After the cancellation of Apollos 18-20, it looked unlikely that NASA would be allowed to return to the Moon. The attitude in the legislature was one of “been there, done that”. Human spaceflight had been re-aimed at low Earth orbit space stations and spaceplanes, while robotic missions were going ever further into the deepest recesses of the solar system. In 1977, the final death-knell for American lunar exploration seemed to have been struck when the funding to monitor the Apollo Lunar Surface Experiment Packages (ALSEPs) ran out, and the perfectly good autonomous stations were deactivated.
Perhaps this is why the first return to the Moon since Apollo was not exclusively a NASA project. In 1994, on January 25, the Clementine spacecraft blasted off from Vandenberg Air Force Base aboard a Titan II rocket (military surplus; the rocket had previously lived in a missile silo). All of the refurbished ICBM Titan II launches were for one customer: the United States Air Force. The USAF realistically had no particular interest in the Moon, but their Ballistic Missile Defense Organization had a number of crucial new technologies that it wanted to develop, and somewhere along the way, someone came up with the bright idea of testing them out in a spacecraft that would also orbit the Moon. This allowed them to get NASA on board, and also the French agency CNES, significantly reducing the amount each agency would need to spend. On February 19, the spacecraft arrived in lunar orbit, and on May 3, it became the first spacecraft to do something else remarkable: it departed lunar orbit to leave the Earth-Moon system altogether. The only spacecraft to have left lunar orbit previously were all sending capsules back to Earth. After leaving lunar orbit, the spacecraft then left Earth orbit, conducting a burn designed to put it on course to rendezvous with the asteroid 1620 Geographos; unfortnately, a thruster malfunction ruined that plan, and they ended up putting the spacecraft into a heliocentric orbit designed to take it one more time through the Earth’s Van Allen Belts for further study. Contact was lost in June of 1994.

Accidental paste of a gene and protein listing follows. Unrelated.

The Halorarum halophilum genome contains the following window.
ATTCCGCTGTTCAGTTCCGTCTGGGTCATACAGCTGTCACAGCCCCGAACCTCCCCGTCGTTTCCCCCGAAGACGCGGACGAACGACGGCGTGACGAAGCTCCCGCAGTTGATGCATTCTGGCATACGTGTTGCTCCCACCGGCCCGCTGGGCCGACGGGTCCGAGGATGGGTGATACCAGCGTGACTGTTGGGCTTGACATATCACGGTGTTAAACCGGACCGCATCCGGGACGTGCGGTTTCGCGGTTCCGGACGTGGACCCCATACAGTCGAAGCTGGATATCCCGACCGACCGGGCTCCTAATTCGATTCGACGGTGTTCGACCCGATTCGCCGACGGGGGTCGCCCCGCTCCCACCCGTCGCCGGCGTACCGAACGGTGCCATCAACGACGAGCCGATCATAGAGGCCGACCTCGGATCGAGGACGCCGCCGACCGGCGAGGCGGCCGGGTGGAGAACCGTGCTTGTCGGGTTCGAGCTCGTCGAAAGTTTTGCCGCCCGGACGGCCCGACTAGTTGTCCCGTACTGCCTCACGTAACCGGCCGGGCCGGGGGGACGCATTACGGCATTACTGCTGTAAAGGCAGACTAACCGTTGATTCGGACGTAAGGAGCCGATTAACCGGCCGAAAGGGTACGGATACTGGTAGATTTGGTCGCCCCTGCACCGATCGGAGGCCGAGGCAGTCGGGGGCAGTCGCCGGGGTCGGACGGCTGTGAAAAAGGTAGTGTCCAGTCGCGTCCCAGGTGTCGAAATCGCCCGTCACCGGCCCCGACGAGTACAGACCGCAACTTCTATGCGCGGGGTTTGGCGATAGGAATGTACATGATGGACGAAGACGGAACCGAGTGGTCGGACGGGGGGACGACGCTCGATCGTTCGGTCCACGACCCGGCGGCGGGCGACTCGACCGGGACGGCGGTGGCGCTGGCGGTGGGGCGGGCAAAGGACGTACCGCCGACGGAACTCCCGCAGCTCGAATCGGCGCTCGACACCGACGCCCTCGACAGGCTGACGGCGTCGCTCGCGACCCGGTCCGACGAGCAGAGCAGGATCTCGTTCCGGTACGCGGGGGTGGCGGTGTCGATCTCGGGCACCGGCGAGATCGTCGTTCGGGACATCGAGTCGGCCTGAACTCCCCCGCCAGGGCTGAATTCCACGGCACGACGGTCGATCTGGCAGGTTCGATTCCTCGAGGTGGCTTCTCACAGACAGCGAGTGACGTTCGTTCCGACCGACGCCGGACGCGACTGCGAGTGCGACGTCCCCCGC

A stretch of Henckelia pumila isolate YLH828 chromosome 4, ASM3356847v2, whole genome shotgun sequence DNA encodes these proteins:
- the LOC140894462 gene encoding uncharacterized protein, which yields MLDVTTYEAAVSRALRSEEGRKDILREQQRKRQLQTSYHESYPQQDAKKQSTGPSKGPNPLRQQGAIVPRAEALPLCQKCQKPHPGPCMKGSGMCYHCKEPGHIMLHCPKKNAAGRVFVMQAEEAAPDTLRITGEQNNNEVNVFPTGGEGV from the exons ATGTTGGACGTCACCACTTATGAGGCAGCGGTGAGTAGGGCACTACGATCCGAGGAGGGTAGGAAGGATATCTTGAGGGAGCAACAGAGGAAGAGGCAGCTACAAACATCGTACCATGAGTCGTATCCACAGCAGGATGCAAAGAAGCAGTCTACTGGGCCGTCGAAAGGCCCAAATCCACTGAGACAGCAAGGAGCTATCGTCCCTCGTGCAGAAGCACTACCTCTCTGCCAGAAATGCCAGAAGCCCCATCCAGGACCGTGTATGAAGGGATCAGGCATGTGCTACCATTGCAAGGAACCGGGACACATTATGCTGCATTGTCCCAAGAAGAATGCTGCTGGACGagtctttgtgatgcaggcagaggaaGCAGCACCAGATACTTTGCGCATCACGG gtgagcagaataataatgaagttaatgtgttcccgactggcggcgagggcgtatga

Clementine was a short-lived probe, and one which, like the girl in the song, is now lost and gone forever. But it did something important in the meantime: it proved there was still a reason to go to the Moon.